As reported by mbl today, Dutch Youtube star Noraly Schoenmaker missed her second Covid test, claiming that she couldn’t find any information about how and where to get the test carried out. So just how difficult is it to get tested in Iceland?
Here is a step by step guide from an English girl, fresh out of quarantine:
On entering Iceland, if you have chosen to be tested and go into quarantine, (there is also the option to forego the testing and go straight into 14 day quarantine) you will be given a booklet explaining everything you need to do to receive your test results and get your second test, as well as the quarantine rules you must follow. This information is reiterated at passport control and you have the chance to ask any questions if you’re confused.
It is highly recommended that you download the Rakning C-19 mobile app. Not only will this help with the tracking and tracing of the virus, but it will also notify you of your test results and the next steps you should take.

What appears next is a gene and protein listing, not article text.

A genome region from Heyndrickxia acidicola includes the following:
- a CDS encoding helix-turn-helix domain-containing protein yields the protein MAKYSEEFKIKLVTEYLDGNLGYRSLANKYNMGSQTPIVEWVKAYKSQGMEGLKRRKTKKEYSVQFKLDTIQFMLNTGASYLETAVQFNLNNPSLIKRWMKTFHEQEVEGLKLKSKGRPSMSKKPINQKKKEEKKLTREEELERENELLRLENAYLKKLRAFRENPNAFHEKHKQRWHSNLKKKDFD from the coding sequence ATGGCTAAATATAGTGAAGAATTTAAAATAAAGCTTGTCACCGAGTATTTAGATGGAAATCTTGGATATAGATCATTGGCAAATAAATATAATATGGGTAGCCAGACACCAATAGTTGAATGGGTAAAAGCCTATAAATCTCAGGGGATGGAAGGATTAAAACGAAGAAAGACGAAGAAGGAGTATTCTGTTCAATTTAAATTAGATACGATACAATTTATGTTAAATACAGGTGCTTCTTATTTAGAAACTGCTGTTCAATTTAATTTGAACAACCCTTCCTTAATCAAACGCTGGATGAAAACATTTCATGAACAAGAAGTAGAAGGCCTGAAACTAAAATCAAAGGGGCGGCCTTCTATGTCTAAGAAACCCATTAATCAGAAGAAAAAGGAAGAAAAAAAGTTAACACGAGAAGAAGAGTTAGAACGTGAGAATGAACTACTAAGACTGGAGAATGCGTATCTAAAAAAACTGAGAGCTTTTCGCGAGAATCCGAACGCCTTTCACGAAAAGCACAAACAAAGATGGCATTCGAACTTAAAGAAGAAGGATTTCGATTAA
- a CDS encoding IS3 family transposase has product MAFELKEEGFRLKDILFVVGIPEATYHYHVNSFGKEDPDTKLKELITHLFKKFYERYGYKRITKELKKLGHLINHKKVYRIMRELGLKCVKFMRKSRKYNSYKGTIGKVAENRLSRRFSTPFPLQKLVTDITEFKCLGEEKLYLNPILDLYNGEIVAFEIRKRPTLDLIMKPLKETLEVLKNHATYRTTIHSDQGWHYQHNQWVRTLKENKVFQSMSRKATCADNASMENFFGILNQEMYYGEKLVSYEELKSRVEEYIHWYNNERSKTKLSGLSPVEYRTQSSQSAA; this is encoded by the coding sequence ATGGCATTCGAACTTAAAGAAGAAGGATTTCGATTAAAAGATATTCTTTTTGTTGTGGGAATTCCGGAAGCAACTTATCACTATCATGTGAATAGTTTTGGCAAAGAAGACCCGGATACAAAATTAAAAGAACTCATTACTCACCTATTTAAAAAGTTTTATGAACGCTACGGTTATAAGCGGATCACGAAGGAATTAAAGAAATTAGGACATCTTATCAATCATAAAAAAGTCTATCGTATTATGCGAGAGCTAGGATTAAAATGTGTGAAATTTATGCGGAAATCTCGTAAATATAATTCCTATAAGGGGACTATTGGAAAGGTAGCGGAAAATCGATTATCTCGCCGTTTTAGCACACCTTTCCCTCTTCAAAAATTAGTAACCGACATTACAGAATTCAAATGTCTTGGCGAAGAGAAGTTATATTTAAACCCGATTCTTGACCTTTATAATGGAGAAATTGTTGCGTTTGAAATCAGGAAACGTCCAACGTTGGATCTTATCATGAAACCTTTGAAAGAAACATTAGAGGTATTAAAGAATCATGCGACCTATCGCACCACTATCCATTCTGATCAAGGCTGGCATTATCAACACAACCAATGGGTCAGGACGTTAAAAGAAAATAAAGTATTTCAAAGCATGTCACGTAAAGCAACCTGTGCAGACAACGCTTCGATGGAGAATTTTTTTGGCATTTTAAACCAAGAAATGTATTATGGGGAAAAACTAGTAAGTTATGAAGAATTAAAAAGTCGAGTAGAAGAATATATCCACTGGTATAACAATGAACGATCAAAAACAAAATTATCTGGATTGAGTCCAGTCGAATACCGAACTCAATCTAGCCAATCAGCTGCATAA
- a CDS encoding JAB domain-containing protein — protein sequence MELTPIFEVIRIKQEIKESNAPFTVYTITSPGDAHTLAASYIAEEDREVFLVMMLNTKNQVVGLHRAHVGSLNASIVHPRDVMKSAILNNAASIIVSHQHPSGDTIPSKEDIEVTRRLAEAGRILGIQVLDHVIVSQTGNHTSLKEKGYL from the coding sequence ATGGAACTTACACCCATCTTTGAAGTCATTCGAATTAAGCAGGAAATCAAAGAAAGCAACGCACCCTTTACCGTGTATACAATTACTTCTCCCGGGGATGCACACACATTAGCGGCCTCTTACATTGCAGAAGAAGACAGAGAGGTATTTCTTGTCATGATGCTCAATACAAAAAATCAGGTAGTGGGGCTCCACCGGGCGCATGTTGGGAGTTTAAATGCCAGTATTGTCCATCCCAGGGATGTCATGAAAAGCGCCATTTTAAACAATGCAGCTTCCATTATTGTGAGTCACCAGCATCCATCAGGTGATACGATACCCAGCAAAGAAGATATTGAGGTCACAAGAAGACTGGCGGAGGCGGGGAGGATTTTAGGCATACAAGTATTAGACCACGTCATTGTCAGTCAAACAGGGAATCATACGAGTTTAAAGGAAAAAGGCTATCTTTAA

Once you’ve had your first test, you will receive an email and/or a text message, letting you know the results of the test and what steps need to be taken next. Obviously if your test results are positive, the next steps are different, and you will receive a phone call explaining them.
The email/text message will highlight the date, time and venue for your second test, or give you instructions on how to make an appointment.
The day before the test you will be emailed a barcode, much like the one you would have shown at the airport, which is scanned at the test centre.
Once you’ve had your second test, you are required to go back into quarantine until you receive your results. If they’re negative, you’re free to roam wild. If they’re positive, you will be contacted by telephone, and told what you need to do next.
All of this information, including the addresses and instructions for all test centres around the country, is also available from the Directorate of Health website and is worth reading before you travel, as well as when you arrive in Iceland.
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